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1 December 2011 Salivary Gland Hypertrophy Virus of House Flies in Denmark: Prevalence, Host Range, and Comparison with a Florida Isolate
C. J. Geden, T. Steenberg, V.-U. Lietze, D. G. Boucias
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House flies (Musca domestica) infected with Musca domestica salivary gland hypertrophy virus (MdSGHV) were found in fly populations collected from 12 out of 18 Danish livestock farms that were surveyed in 2007 and 2008. Infection rates ranged from 0.5% to 5% and averaged 1.2%. None of the stable flies (Stomoxys calcitrans), rat-tail maggot flies (Eristalis tenax) or yellow dung flies (Scathophaga stercoraria) collected from MdSGHV-positive farms displayed characteristic salivary gland hypertrophy (SGH). In laboratory transmission tests, SGH symptoms were not observed in stable flies, flesh flies (Sarcophaga bullata), black dump flies (Hydrotaea aenescens), or face flies (Musca autumnalis) that were injected with MdSGHV from Danish house flies. However, in two species (stable fly and black dump fly), virus injection resulted in suppression of ovarian development similar to that observed in infected house flies, and injection of house flies with homogenates prepared from the salivary glands or ovaries of these species resulted in MdSGHV infection of the challenged house flies. Mortality of virus-injected stable flies was the highest among the five species tested. Virulence of Danish and Florida isolates of MdSGHV was similar with three virus delivery protocols, as a liquid food bait (in sucrose, milk, or blood), sprayed onto the flies in a Potter spray tower, or by immersiion in a crude homogenate of infected house flies. The most effective delivery system was immersion in a homogenate of ten infected flies/ml of water, resulting in 56.2% and 49.6% infection of the house flies challenged with the Danish and Florida strains, respectively.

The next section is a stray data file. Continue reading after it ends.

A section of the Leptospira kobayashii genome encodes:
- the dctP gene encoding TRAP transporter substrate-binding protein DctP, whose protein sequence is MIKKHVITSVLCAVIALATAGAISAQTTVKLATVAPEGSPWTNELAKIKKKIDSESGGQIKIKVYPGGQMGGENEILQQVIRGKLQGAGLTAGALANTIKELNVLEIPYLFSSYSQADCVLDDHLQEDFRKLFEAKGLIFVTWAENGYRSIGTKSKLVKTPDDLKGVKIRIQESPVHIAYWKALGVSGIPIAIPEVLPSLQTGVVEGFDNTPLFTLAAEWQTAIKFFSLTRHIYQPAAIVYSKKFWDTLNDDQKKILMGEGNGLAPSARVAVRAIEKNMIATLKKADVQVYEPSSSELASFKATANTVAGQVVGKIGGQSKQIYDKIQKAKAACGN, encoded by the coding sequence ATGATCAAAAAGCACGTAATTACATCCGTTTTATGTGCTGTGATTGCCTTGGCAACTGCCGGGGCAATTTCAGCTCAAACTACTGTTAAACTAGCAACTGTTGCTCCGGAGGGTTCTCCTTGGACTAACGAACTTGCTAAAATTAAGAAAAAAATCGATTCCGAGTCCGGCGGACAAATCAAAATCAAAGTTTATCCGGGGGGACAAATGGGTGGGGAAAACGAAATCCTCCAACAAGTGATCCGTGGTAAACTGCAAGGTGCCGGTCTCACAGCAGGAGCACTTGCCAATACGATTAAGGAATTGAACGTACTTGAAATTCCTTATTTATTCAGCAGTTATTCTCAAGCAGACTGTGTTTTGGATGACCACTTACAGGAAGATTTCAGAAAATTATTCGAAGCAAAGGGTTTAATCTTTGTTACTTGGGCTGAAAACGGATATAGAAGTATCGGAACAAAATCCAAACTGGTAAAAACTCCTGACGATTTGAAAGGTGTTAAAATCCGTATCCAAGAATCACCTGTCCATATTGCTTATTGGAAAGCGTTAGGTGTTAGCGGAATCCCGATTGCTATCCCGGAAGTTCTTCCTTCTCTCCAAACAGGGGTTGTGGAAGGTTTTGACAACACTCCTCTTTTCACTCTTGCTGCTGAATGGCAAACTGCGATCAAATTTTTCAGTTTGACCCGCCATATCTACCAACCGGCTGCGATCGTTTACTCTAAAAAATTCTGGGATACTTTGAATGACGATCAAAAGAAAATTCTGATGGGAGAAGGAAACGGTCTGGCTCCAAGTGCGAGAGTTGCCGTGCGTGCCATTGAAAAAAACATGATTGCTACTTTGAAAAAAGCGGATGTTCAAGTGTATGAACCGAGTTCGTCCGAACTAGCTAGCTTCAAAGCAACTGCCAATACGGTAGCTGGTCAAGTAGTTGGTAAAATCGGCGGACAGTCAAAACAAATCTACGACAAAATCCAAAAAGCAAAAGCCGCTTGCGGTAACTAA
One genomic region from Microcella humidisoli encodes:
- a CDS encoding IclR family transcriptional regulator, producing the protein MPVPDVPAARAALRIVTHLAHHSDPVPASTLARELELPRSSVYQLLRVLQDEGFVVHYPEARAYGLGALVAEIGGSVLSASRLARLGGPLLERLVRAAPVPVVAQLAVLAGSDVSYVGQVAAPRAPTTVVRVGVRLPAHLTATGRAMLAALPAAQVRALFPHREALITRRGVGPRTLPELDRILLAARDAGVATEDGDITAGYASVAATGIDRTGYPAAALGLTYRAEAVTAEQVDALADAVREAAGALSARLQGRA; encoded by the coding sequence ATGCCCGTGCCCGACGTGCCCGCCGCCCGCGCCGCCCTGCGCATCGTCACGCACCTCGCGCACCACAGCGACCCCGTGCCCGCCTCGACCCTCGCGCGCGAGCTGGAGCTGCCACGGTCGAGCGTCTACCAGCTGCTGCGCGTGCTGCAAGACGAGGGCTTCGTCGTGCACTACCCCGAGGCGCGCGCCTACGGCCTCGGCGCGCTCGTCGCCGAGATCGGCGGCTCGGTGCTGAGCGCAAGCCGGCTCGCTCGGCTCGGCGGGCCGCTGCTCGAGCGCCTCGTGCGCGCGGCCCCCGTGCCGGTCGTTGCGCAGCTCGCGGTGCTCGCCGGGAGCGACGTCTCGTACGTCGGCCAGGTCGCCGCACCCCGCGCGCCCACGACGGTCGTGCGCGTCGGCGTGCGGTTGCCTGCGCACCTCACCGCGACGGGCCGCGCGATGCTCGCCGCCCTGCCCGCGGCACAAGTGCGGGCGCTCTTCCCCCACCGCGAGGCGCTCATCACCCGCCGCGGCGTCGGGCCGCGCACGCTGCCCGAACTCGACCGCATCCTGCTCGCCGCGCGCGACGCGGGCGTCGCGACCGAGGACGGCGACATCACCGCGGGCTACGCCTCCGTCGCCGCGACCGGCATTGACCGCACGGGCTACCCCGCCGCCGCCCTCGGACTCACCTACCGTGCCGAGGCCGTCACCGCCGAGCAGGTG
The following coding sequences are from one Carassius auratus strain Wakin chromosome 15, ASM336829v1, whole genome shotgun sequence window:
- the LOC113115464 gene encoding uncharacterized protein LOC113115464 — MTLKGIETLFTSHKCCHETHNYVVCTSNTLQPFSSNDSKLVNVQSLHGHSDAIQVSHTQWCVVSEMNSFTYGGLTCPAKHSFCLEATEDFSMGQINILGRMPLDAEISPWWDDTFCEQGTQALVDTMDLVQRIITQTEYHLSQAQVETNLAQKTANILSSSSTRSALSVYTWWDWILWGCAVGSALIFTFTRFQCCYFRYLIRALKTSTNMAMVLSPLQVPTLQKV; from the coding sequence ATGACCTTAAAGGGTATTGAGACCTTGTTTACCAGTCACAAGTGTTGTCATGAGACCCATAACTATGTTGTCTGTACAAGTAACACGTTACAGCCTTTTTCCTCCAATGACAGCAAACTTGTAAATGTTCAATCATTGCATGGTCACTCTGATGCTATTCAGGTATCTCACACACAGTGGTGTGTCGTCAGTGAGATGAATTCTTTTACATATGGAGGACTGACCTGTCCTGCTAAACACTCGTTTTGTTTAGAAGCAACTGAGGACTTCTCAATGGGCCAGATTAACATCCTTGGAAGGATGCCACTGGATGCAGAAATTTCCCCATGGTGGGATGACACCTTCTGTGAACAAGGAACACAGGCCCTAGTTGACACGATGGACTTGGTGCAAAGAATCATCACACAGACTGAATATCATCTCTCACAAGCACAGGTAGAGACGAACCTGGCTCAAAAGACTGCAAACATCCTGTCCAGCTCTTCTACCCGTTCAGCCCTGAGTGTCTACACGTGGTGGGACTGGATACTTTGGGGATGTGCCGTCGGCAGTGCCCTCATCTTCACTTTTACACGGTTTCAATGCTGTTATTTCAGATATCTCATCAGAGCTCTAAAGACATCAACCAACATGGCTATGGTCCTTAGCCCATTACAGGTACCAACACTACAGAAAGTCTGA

C. J. Geden, T. Steenberg, V.-U. Lietze, and D. G. Boucias "Salivary Gland Hypertrophy Virus of House Flies in Denmark: Prevalence, Host Range, and Comparison with a Florida Isolate," Journal of Vector Ecology 36(2), 231-238, (1 December 2011).
Received: 1 February 2011; Accepted: 22 April 2011; Published: 1 December 2011

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house fly
Musca domestica
salivary gland
stable fly
Stomoxys calcitrans
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